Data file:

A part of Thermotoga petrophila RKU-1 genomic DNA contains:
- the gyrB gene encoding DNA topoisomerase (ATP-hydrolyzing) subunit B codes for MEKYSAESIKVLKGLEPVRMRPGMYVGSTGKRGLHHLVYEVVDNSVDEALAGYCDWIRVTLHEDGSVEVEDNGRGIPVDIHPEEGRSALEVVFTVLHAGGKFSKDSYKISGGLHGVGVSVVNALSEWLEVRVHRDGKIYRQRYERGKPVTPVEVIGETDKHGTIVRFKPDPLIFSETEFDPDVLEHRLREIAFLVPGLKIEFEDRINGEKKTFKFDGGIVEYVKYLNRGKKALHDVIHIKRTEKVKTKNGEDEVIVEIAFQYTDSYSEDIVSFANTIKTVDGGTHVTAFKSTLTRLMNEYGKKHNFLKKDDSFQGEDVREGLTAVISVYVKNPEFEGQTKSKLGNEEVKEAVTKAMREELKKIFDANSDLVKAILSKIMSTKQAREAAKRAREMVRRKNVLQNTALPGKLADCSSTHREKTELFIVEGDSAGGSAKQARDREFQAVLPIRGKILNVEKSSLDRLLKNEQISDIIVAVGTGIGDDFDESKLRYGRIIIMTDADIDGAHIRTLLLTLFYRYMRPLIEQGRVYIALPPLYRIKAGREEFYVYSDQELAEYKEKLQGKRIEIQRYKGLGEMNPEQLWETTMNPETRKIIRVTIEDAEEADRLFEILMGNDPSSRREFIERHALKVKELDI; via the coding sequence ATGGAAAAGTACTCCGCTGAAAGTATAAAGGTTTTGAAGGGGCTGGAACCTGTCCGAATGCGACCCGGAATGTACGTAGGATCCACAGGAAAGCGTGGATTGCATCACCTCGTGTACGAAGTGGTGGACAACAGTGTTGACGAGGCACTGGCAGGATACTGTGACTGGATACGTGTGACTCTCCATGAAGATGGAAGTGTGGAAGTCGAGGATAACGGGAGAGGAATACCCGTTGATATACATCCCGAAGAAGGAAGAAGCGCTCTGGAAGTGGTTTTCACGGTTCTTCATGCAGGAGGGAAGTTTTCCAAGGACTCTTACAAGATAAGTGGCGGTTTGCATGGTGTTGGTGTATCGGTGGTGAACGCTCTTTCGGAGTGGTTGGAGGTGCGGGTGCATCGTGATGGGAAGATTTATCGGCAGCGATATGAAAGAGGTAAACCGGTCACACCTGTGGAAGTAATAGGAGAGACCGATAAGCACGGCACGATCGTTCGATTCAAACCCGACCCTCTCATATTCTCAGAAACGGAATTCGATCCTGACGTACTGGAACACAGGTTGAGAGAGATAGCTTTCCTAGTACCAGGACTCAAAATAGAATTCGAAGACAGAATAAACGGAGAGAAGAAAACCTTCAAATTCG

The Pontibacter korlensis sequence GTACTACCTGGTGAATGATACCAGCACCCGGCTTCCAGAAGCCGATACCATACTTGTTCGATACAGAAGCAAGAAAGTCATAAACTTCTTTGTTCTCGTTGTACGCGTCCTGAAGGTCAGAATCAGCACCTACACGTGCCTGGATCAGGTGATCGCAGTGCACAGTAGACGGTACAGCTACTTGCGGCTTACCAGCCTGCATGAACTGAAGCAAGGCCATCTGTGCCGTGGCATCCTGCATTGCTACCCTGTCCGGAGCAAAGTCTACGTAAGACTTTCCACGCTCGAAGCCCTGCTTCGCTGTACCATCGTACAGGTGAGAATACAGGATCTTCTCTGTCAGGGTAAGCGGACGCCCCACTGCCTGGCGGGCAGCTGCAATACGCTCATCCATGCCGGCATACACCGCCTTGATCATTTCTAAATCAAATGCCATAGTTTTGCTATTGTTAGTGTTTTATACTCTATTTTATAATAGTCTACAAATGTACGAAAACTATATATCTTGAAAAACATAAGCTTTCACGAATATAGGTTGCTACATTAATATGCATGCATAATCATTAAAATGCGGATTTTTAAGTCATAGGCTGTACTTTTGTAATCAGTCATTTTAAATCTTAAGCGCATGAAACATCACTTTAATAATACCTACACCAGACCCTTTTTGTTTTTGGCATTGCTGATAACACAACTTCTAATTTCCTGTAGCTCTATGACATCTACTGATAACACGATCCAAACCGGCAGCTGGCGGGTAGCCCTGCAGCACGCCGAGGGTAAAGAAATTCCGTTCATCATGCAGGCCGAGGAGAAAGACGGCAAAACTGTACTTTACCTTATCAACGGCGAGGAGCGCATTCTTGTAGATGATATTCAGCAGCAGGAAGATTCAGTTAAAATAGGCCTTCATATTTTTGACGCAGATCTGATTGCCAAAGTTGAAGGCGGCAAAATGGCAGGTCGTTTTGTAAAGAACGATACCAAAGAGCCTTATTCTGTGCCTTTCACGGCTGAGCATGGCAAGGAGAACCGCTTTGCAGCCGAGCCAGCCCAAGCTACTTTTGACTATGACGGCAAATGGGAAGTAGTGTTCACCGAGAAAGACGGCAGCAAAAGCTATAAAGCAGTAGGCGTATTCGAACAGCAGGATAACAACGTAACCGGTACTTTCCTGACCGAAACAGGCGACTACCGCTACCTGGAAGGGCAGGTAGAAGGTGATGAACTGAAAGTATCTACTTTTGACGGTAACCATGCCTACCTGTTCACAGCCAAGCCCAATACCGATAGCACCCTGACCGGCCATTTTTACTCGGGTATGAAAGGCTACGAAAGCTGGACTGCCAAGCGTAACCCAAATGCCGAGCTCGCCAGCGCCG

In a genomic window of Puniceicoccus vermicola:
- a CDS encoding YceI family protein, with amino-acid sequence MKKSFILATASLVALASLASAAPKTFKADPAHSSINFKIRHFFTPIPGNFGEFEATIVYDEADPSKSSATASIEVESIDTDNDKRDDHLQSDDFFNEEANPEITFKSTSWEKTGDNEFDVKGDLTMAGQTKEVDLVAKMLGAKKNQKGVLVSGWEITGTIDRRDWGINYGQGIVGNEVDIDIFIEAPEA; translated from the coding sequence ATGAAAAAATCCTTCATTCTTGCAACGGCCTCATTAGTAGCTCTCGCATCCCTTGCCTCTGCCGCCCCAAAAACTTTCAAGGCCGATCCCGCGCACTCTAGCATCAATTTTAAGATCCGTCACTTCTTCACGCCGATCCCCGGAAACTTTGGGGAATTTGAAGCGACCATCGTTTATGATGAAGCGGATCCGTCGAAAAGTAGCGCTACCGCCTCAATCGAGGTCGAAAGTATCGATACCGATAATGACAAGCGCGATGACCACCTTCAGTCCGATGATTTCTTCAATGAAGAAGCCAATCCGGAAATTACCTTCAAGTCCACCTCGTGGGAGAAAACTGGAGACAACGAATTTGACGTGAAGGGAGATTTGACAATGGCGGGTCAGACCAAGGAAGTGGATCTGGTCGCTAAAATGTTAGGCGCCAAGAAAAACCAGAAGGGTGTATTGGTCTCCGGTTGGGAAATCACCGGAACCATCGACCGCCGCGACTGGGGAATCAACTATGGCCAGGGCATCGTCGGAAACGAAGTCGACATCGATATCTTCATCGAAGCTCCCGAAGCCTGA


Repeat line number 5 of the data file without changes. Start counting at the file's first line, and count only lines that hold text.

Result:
- a CDS encoding YceI family protein, with amino-acid sequence MKKSFILATASLVALASLASAAPKTFKADPAHSSINFKIRHFFTPIPGNFGEFEATIVYDEADPSKSSATASIEVESIDTDNDKRDDHLQSDDFFNEEANPEITFKSTSWEKTGDNEFDVKGDLTMAGQTKEVDLVAKMLGAKKNQKGVLVSGWEITGTIDRRDWGINYGQGIVGNEVDIDIFIEAPEA; translated from the coding sequence ATGAAAAAATCCTTCATTCTTGCAACGGCCTCATTAGTAGCTCTCGCATCCCTTGCCTCTGCCGCCCCAAAAACTTTCAAGGCCGATCCCGCGCACTCTAGCATCAATTTTAAGATCCGTCACTTCTTCACGCCGATCCCCGGAAACTTTGGGGAATTTGAAGCGACCATCGTTTATGATGAAGCGGATCCGTCGAAAAGTAGCGCTACCGCCTCAATCGAGGTCGAAAGTATCGATACCGATAATGACAAGCGCGATGACCACCTTCAGTCCGATGATTTCTTCAATGAAGAAGCCAATCCGGAAATTACCTTCAAGTCCACCTCGTGGGAGAAAACTGGAGACAACGAATTTGACGTGAAGGGAGATTTGACAATGGCGGGTCAGACCAAGGAAGTGGATCTGGTCGCTAAAATGTTAGGCGCCAAGAAAAACCAGAAGGGTGTATTGGTCTCCGGTTGGGAAATCACCGGAACCATCGACCGCCGCGACTGGGGAATCAACTATGGCCAGGGCATCGTCGGAAACGAAGTCGACATCGATATCTTCATCGAAGCTCCCGAAGCCTGA